Additionally, Aster understands how acute grief transforms into a throbbing, numbing depression. 6 months after losing her family, Dani is--to put it mildly--not well. That Christian would plan a month-long trip without telling her says all we need to know about this asshole. To be fair, neither one of them seems happy in the relationship, but rather than ending things and helping Dani find additional support systems, as a decent person would do, he stays with her and resents her and takes her for granted at every turn.

Dani's depression is contrasted against the backdrop of never-ending sunshine of Sweden. Halsingland is gorgeous: tall grass, colorful flowers, asymmetrical buildings, and beautiful (if bizarre) artwork adorn the commune. There has been much discussion of the runes that Aster plants all over the film like tiny Easter eggs. Surely a place so beautiful filled with people so generous and kind couldn't be a haven for ritualized violence....could it? LOL OF COURSE IT IS.

I'll come right out and get to the "scene" in question. Pelle informs his friends that they will be witnessing a very special ritual--an attestupa--as part of the midsummer celebration. When he says this, booksmart Josh (William Jackson Harper is extremely good in this role, by the way) has a knowing look on his face, while Dani and Christian beg for more details (Pelle says "you really have to see it for yourself"). As soon as two elderly people are seated at the head of the table for the meal that commences the ritual, I knew what the fuck was up, even if our characters were slow on the uptake. Haven't these people seen the movie North before? Sure enough, after the meal, the elders are taken up to a high cliff, where they cut their hands and wipe their blood on some runes...and then throw themselves to their death. This scene is filmed in stomach-churning detail, with crushed skulls, legs pointing in the wrong direction, and loose eyeballs. While Dani and Christian are quietly horrified (horndog Mark misses the spectacle since he was taking a nap), Connie and Simon, a couple from London, are disgusted and outraged, screaming "what the fuck is wrong with you people". They are inconsolable even after the matriarch of the commune explains that the Harga see life as a cycle and ritual suicide as a gift a person can give to the community.

Unsurprisingly, witnessing two violent suicides is not conducive to Dani's healing. She plans to leave, but before she can, she overhears Connie freaking out upon finding out that Simon left for the train station without her. "He wouldn't do that!" she cries. "He wouldn't leave without telling me anything!". Hmm...indeed. And it's not long before Connie is "driven to the train station" (wink wink, Connie and Simon don't actually leave the commune, wink wink) herself. So, due to fear and also due to the fact that the Harga increase their efforts to befriend her, Dani stays.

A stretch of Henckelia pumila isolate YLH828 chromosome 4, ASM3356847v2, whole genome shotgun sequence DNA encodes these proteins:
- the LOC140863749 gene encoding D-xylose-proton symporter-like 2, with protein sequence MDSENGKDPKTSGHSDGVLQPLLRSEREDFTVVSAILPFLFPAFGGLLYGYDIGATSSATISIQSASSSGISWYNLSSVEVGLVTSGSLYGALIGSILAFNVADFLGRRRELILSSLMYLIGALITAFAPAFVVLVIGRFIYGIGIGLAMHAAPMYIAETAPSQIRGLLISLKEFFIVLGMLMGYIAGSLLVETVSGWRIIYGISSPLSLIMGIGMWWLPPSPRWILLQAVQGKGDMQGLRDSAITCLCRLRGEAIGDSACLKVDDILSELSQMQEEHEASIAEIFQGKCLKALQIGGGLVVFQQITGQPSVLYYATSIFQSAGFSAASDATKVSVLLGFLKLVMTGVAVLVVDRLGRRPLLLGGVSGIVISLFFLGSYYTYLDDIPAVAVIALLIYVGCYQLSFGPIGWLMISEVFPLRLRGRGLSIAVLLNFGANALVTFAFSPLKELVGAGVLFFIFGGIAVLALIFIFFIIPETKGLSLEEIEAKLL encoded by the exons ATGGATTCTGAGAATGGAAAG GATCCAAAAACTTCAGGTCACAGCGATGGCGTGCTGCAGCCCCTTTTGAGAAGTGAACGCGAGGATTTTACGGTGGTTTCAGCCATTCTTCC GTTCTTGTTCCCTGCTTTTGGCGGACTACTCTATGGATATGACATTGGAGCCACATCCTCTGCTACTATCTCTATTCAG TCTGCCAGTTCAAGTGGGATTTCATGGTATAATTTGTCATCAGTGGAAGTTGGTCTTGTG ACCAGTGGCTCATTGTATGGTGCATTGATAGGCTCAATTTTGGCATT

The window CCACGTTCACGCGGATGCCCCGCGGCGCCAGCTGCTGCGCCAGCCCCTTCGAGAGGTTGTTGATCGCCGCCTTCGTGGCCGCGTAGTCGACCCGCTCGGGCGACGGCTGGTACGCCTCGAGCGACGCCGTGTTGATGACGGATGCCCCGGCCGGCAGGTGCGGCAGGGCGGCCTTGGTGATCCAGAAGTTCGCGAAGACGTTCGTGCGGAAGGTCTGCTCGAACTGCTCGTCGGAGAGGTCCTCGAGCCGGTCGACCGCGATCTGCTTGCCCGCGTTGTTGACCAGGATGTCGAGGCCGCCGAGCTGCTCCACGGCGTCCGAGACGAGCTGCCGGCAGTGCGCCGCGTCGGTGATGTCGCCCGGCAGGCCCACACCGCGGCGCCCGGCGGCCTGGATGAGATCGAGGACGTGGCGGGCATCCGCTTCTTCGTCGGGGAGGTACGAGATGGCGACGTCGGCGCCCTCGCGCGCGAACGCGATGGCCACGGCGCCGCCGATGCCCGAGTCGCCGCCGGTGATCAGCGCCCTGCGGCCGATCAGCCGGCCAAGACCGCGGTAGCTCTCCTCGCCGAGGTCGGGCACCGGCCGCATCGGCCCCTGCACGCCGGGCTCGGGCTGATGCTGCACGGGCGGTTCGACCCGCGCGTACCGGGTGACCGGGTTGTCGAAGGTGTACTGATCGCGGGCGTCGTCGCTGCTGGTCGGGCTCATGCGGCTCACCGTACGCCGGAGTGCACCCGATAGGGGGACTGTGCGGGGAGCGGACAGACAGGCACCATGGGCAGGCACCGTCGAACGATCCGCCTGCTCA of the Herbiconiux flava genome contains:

What's interesting about Midsommar is just how much of a sneakily feminist film it is. While the women of the commune do stereotypical "women's work" such as cooking, they also appear to have a lot of power--especially over the rituals (ok, ok, human sacrifices). The women of the commune are also very supportive of one another, sharing in one another's grief and joy. When Dani participates in a Maypole dance where she is crowned May Queen, the other young women embrace her as family. And Dani, who has lost her family of birth, can't resist the gentle, insistent pull of the Harga to bring her in as "new blood".

Speaking of blood, while all this May Queen stuff is going on, Christian is drugged and all but forced into a mating ritual with a young woman, Maja, from the commune. The Harga see it as an opportunity to get new blood into the gene pool of the commune. Christian is a means to an end--surrounded by naked women (including Maja's mom--awkward) who grunt and groan along with Maja until they tell Christian to finish and unceremoniously push him off the girl once his manly duty is done. Unfortunately for Christian, Dani spies on him during this ceremony, which finally breaks any ties or good will left between them.

Poor Christian. After he discovers the dead bodies of Josh (killed for his greedy attempt to photograph a sacred book he was explicitly told not to), Mark (killed for being an idiot who literally pisses on the ashes of the commune's dead), and Simon (killed for trying to get out), he is poisoned with a paralyzing solution and wheeled out for the final, and most important ritual: the sacrificing of nine humans--four "new bloods" (Josh, Mark, Connie, and Simon), four Harga (the two elders plus two volunteers) and one additional person to be chosen by...dun dun!...the May Queen herself. And let's just say that Dani isn't ready to forgive and forget. She is, however, ready to see any remaining ties to her previous life literally burn to the fucking ground. Christian is sewn into a bear's skin and placed in a barn with the other sacrifices, both living and dead, and burned alive, as Dani looks on with an expression of, not glee exactly, but of righteousness. She has found her new home.